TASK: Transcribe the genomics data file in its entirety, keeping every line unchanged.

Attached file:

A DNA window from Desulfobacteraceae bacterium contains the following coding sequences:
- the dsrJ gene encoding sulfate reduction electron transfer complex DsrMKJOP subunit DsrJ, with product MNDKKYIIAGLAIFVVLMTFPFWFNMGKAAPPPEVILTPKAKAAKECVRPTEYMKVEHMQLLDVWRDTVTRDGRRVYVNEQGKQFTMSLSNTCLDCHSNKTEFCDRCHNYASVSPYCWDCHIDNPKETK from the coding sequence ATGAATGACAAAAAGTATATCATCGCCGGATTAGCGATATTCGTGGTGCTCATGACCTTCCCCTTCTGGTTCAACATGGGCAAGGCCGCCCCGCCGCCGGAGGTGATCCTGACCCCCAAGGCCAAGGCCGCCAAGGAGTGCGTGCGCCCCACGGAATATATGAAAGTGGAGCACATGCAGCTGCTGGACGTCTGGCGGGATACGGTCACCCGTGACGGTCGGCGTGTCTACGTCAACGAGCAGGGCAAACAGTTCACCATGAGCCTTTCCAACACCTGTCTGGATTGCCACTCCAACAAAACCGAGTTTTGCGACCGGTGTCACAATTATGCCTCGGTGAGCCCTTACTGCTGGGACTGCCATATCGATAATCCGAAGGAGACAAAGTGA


A DNA window from Desulfobacteraceae bacterium contains the following coding sequences:
- the dsrJ gene encoding sulfate reduction electron transfer complex DsrMKJOP subunit DsrJ, with product MNDKKYIIAGLAIFVVLMTFPFWFNMGKAAPPPEVILTPKAKAAKECVRPTEYMKVEHMQLLDVWRDTVTRDGRRVYVNEQGKQFTMSLSNTCLDCHSNKTEFCDRCHNYASVSPYCWDCHIDNPKETK from the coding sequence ATGAATGACAAAAAGTATATCATCGCCGGATTAGCGATATTCGTGGTGCTCATGACCTTCCCCTTCTGGTTCAACATGGGCAAGGCCGCCCCGCCGCCGGAGGTGATCCTGACCCCCAAGGCCAAGGCCGCCAAGGAGTGCGTGCGCCCCACGGAATATATGAAAGTGGAGCACATGCAGCTGCTGGACGTCTGGCGGGATACGGTCACCCGTGACGGTCGGCGTGTCTACGTCAACGAGCAGGGCAAACAGTTCACCATGAGCCTTTCCAACACCTGTCTGGATTGCCACTCCAACAAAACCGAGTTTTGCGACCGGTGTCACAATTATGCCTCGGTGAGCCCTTACTGCTGGGACTGCCATATCGATAATCCGAAGGAGACAAAGTGA